“Ultimately right to try is going to be a process that sits alongside compassionate use,” Gottlieb said, referring to the agency’s longstanding mechanism for expanded access. “The decision is going to be up to the sponsor if they want to provide a drug preapproval, whether they have a right-to-try program or they use the conventional process that we’ve had in place and we’re going to be making additional improvements … to make that even more seamless.”

The CEOs of some biotechs already have said they will not grant right-to-try requests.

On the right to-try law, Gottlieb said he hoped to have an announcement on what the agency is “going to affirmatively say in two or three months, but it’s going to take that long for us to work through this. We have to look at do we develop guidance? Do we develop regulations? If we do, what are we trying to solve for? Are there places where there’s ambiguity around terminology where Congress is looking to us to define it better? I just don’t have answers to those questions yet.”

“I’m also going to make sure that we engage Congress, including the proponents of this legislation on the Hill as well as those who raised concerns, to make sure that we’re engaging Congress in this process to fully understand what the intent was with different provisions,” Gottlieb said. “There’s a lot of things in the right-to-try law the way it’s written that map to existing regulations. And so to the extent that it is invoking existing regulations, we need to be sure we’re providing clarity around how to operationalize that.”

Drawing Sen. Ron Johnson’s Ire

Spearheaded by the libertarian Goldwater Institute, the right-to-try law received strong backing from Republican lawmakers, with strong opposition coming from some Democrats and many patient groups. The biopharma industry generally was not supportive of the measure.

FDA also had raised concerns about the various provisions in the bill, although immediately after it passed the House of Representatives on May 22 Gottlieb tweeted that he stands ready to "implement it in a way that achieves Congress' intent to promote access and protect patients and build on FDA's longstanding commitment to these important goals." (Also see "Right-To-Try Bill Heads To White House, Putting Firms In Driver's Seat" - Pink Sheet, 22 May, 2018.)

After the measure was signed into law, Gottlieb said the agency’s implementation “will build on our long-standing efforts to help patients and families who are facing life-threatening diseases or conditions, in a way that seeks to protect their autonomy, their safety, and the safety of others following in their paths."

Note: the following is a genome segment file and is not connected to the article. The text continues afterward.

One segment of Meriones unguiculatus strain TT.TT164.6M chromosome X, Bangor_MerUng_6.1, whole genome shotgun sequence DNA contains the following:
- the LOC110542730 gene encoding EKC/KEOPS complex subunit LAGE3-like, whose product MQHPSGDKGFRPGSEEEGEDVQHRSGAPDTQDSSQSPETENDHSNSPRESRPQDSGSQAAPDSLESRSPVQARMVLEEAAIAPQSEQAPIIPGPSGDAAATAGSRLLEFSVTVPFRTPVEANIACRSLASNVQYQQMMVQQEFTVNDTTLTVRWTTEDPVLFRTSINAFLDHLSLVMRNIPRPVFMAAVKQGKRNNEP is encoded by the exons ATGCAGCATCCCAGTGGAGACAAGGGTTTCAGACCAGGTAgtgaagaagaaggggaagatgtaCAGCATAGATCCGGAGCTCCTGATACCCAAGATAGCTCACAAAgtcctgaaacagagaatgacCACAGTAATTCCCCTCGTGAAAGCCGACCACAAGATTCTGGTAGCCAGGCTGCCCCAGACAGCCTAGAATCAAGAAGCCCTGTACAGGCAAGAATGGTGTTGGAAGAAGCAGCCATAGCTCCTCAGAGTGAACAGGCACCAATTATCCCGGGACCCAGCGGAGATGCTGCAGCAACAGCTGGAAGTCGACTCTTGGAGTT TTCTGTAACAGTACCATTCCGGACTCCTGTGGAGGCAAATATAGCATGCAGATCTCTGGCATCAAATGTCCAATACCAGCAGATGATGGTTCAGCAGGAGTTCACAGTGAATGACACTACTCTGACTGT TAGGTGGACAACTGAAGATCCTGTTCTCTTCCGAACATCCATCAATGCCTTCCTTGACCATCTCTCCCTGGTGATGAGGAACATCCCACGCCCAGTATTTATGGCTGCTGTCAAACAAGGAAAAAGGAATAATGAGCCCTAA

Gottlieb’s remarks drew the ire of Sen. Ron Johnson, R-Wis., chairman of the Senate Homeland Security and Government Affairs Committee and the bill’s primary sponsor.

In a May 31 letter to Gottlieb, Johnson made clear the law was intended to take power away from FDA. He requested a meeting with the commissioner to discuss the agency’s plans to implement the law consistent with that intent.

"This law intends to diminish the FDA’s power over people’s lives, not increase it. It is designed to work within existing FDA regulations, definitions, and approval processes."  – Sen. Ron Johnson

“This legislation is fundamentally about empowering patients to make decisions in cooperation with their doctors and the developers of potentially life-saving therapies,” Johnson wrote. “This law intends to diminish the FDA’s power over people’s lives, not increase it. It is designed to work within existing FDA regulations, definitions, and approval processes. It is not meant to grant FDA more power or enable the FDA to write new guidance, rules, or regulations that would limit the ability of an individual facing a life-threatening disease from accessing treatments.”

Asked after his talk at BIO to comment on Johnson’s remarks, Gottlieb told the Pink Sheet: “I’ve reached out to his office. I’m looking forward to meeting with him and having discussion about his views on the best way for us to move forward. I want to work with him. We’ve committed that to his office already. I’ve had brief discussions with him and I look forward to further discussion with him."

"We’re going to be engaging Capitol Hill on how we think about this," Gottlieb said. "We want to do the right thing here, make sure that we get this right and we’re going to be deliberate about it.”